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Welcome back, Margaret! I was amazed when I realised that you were my first guest in 2013!

I was amazed, too! My goodness, doesn’t time fly? Perhaps this is because writing a novel is such a long process and sometimes another year goes by without us really noticing? It’s very good to be back. I see that since we were last in contact you’ve had several of your books published by Endeavour Press.  Many congratulations!

Thank you! I love the cover of your new novel ‘Girl in Red Velvet’, which is book 6 in the Charton Minster Series. What inspired you to create this series?

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The inspiration for the Charton Minster stories was driving past a country house in Dorset at least a decade ago. I wondered who lived there and later that evening my imagination started to run riot, conjuring up a whole family and their descendents. The first novel in the series is The Silver Locket, which is Rose Courtenay’s story. The subsequent five novels are about Rose’s children and grandchildren and even her great grandchildren.

Who is the ‘Girl’ in Red Velvet?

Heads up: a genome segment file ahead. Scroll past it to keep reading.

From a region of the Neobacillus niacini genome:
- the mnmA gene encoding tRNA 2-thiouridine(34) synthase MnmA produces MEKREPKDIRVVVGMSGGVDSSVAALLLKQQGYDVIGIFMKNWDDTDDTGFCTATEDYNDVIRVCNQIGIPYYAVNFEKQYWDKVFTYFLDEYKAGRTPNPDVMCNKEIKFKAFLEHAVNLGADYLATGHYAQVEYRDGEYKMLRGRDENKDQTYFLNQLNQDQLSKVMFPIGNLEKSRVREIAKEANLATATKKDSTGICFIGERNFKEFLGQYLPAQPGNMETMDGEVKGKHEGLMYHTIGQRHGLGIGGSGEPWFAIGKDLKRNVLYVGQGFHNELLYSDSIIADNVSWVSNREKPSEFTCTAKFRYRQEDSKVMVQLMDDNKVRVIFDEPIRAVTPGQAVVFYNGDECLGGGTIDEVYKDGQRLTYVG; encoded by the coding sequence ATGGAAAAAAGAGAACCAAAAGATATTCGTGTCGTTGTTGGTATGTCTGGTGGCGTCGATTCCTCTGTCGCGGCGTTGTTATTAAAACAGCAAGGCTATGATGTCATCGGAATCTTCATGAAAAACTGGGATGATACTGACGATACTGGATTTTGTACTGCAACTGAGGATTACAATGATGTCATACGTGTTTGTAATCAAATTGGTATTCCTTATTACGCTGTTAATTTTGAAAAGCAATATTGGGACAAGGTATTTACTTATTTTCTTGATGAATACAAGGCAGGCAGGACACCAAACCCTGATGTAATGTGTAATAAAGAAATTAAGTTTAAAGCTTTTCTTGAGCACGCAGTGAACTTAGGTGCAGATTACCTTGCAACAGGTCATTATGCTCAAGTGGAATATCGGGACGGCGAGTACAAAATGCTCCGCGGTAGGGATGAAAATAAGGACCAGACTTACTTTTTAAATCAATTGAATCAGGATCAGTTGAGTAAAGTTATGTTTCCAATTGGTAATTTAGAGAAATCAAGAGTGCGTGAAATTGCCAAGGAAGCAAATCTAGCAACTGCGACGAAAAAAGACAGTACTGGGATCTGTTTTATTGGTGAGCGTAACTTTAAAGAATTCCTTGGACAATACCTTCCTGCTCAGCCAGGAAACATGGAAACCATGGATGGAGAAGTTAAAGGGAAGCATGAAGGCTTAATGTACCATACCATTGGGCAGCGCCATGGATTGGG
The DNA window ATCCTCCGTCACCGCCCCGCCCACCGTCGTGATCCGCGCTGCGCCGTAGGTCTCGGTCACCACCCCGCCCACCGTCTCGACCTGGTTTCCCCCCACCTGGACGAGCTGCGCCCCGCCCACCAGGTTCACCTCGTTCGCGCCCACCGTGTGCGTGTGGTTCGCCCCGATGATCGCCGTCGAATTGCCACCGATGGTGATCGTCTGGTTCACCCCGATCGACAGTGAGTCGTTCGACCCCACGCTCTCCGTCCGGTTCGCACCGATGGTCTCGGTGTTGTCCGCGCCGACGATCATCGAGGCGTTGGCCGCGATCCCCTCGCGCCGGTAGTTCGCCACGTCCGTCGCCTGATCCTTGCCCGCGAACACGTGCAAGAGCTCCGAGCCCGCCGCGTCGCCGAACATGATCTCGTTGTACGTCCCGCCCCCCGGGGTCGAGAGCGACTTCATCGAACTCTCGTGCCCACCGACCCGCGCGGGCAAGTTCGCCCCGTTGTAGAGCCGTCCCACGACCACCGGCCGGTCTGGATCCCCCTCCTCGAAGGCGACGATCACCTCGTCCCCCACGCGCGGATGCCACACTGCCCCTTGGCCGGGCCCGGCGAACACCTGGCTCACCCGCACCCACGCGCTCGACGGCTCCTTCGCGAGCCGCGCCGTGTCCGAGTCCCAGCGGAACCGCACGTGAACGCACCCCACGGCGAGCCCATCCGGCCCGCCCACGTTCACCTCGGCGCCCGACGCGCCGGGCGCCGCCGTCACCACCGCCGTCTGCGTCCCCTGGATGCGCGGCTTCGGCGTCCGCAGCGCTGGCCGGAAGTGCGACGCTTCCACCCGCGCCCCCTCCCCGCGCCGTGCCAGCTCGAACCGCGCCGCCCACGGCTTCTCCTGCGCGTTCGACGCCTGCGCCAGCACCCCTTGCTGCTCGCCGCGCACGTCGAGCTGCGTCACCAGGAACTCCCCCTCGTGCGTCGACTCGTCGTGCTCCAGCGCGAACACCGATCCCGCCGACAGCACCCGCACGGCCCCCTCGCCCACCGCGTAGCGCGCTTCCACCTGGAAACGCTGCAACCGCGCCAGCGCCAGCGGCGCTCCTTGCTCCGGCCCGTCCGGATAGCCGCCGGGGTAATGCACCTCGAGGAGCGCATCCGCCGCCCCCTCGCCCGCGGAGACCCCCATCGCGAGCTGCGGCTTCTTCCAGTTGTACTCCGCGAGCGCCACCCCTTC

The girl in Girl in Red Velvet is Rose Courtenay’s granddaughter Lily Denham, who goes to university in the 1960s and meets two men who become her friends, the three of them have some great fun together, but then Lily finds she is falling in love with both of them. She makes a choice which looks as if it will turn out to be a very bad choice indeed. Or will it? What do all three of these people want and how will they get it? I hope I’ve given them plenty of challenges but that I’ve also given all their stories satisfying endings.

Do you remember the 60s with fondness?

I do because I was young and at university myself and having a lovely time living away from home. It’s quite difficult for younger people alive today to realise what a huge place the world was then. I went from living in a small rural community where I never met anyone who wasn’t British and white to living in a big city where I met and made friends with people from all over the world.

What is next for Creative Writing Matters?

We’re expanding our range of writing-related services all the time. We run two major international competitions (The Exeter Novel Prize and the Exeter Story Prize which incorporates the Trisha Ashley Award for a humorous story) and we offer mentoring and various shorter courses and smaller competitions, too. We’ve found that offering feedback on competition entries has proved very popular so next year we will be doing more in that respect by offering feedback on some of our short story competitions as well as on entries for the Exeter Novel Prize.